A taste for the high life and increased demand for space in urban areas has prompted the development of more high-rise buildings than ever before. While the upward trend in the UK may help to alleviate the population boom, in April 2018 the Local Ambulance Service blamed the increase in the number of tall buildings for the delays in getting seriously ill patients to hospital. As cities across the country and indeed the world continue to grow vertically, it begs the question, are high-rise buildings problematic for ambulance crews?
With the demand for housing going through the roof, high-rise buildings offer a tenable solution. However, an upper floor residency presents a unique challenge in a medical emergency. When lifts are broken or patients are in ‘carry chairs’ or stretchers, crews may have to carry patients down stairs. Additionally, delays can occur at the ground floor entrance, particular when security personnel at the building are untrained or unaware of the impending arrival of an ambulance crew.
It goes without saying every second is precious in these situations. With heart attacks and cardiac arrests in particular, it’s critical for paramedics to get to the top floors quick enough for defibrillators to be used effectively. To that end, there are calls for defibrillators to be installed in cabinets on the higher floors of all high-rises, so that residents themselves can use these life-saving machines should the need arise. It’s a sensible, feasible option, but also raises questions about whether cabinets should be locked or accessible to all. After all, who would be liable if something went wrong? We have some useful guidance here on the issue of defibrillators.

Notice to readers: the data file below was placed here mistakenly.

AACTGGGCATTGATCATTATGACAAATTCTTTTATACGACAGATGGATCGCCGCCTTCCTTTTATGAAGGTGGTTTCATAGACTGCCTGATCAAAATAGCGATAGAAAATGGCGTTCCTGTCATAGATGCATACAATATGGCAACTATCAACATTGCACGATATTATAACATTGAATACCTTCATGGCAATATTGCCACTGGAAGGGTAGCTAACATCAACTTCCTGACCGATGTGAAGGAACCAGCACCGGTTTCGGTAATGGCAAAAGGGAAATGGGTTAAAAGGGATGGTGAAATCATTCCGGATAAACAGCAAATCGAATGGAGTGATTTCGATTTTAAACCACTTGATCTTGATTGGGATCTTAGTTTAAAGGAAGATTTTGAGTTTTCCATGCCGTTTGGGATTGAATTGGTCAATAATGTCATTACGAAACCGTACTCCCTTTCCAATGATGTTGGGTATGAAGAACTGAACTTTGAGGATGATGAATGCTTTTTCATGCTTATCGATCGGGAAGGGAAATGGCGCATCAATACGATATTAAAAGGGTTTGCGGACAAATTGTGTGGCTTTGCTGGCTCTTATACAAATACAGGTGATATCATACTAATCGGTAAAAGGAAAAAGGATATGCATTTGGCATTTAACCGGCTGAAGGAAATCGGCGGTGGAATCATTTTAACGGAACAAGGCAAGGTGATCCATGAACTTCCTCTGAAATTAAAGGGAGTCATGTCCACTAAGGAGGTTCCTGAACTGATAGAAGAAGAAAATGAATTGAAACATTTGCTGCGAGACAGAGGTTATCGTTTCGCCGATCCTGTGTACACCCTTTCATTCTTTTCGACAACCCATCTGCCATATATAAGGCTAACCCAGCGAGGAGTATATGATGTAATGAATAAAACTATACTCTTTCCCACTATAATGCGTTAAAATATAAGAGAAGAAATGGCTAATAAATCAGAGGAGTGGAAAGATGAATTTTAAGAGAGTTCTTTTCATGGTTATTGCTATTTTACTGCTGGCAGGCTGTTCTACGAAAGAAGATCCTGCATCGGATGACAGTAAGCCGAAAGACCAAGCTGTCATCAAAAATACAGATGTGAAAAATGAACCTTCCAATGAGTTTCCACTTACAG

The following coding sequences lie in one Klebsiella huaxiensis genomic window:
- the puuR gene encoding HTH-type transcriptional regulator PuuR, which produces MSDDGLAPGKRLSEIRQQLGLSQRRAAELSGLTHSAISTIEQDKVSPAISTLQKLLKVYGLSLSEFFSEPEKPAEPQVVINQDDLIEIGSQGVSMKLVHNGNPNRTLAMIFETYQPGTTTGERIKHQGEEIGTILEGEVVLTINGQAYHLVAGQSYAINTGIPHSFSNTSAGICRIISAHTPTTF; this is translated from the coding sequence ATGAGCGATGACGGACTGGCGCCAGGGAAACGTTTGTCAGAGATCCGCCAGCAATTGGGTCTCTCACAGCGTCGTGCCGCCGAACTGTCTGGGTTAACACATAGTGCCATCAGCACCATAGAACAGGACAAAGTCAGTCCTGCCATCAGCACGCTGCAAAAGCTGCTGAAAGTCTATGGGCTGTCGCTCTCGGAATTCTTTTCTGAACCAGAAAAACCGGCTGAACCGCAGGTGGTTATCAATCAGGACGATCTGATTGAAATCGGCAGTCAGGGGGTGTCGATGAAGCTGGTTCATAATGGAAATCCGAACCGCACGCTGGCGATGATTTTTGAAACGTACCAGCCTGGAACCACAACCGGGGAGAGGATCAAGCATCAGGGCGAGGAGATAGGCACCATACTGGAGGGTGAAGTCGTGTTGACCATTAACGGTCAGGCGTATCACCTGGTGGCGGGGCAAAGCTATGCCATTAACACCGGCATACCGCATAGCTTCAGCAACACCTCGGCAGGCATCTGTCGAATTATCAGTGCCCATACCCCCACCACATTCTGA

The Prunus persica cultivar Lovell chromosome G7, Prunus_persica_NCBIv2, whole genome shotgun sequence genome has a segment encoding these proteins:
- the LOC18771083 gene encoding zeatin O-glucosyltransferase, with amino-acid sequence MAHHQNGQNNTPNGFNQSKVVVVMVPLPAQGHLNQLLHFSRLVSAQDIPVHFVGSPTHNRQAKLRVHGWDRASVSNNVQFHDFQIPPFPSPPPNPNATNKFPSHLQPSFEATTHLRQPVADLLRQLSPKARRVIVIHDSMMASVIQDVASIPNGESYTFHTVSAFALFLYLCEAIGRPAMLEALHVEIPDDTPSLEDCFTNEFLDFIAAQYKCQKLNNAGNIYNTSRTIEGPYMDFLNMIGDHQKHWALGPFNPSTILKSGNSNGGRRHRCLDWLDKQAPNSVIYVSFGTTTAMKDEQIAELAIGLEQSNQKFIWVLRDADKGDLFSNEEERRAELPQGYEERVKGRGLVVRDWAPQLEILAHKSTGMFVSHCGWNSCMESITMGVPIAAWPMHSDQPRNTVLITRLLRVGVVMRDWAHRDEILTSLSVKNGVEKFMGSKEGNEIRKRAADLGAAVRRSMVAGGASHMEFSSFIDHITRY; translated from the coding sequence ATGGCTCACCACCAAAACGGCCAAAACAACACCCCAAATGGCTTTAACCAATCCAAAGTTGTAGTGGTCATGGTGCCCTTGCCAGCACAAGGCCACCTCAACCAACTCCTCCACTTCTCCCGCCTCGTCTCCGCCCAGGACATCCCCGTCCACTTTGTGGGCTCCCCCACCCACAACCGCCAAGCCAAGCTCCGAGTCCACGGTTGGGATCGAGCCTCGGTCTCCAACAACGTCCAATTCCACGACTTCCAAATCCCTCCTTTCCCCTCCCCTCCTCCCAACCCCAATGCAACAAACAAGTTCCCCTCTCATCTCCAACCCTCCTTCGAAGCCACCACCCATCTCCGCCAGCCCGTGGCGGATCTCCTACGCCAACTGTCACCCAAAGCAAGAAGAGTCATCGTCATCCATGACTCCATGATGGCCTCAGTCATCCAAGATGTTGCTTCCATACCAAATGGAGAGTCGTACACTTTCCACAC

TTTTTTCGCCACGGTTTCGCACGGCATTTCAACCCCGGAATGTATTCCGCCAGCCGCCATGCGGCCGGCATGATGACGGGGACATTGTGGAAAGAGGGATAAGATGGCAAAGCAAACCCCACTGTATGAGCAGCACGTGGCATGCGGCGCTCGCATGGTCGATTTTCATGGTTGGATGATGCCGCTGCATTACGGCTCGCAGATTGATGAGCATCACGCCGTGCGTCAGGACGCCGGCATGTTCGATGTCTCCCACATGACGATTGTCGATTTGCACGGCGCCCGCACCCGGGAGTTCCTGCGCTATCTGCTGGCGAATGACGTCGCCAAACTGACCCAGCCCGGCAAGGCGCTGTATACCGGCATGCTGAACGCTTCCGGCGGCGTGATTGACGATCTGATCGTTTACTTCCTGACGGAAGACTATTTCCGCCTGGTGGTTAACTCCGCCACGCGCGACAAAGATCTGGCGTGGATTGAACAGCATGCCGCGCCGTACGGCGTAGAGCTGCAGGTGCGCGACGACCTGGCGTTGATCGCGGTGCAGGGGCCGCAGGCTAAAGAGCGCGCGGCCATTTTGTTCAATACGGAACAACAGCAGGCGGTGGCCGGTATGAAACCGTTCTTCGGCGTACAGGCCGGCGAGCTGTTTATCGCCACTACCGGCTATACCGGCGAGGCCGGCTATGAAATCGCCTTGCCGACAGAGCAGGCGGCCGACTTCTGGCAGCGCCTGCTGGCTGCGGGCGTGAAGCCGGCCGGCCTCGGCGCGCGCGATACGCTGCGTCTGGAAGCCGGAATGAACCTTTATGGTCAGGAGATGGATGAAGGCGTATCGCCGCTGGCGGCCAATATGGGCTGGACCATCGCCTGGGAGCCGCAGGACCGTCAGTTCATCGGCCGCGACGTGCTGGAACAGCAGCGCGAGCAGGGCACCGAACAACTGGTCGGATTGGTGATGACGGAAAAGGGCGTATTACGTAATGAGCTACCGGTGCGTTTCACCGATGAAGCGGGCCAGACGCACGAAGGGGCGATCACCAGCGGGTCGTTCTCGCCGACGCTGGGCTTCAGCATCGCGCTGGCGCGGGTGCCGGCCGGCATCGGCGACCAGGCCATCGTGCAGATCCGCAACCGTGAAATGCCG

In 2017, NHS England introduced new ambulance standards. These set the target for response times to more serious illnesses at seven minutes. The surge upwards in cities look set to continue, so ambulance crews, not to mention fire, police and local authority services, have a challenge towering over them, now and for the future.
This article and related document links do not purport to be comprehensive or to give legal advice. While every effort has been made to ensure accuracy, Risk Management Partners cannot be held liable for any errors, omissions or inaccuracies contained within the article and related document links.
Readers should not act upon (or refrain from acting upon) information in this article and related document links without first taking further specialist or professional advice.
Risk Management Partners Limited is authorised and regulated by the Financial Conduct Authority. Registered office: The Walbrook Building, 25 Walbrook, London EC4N 8AW. Registered in England and Wales. Company no. 2989025
Risk Management Partners Limited is authorised and regulated
by the Financial Conduct Authority.
Registered office: The Walbrook Building 25 Walbrook, London EC4N 8AW.
Registered in England and Wales. Company no. 2989025.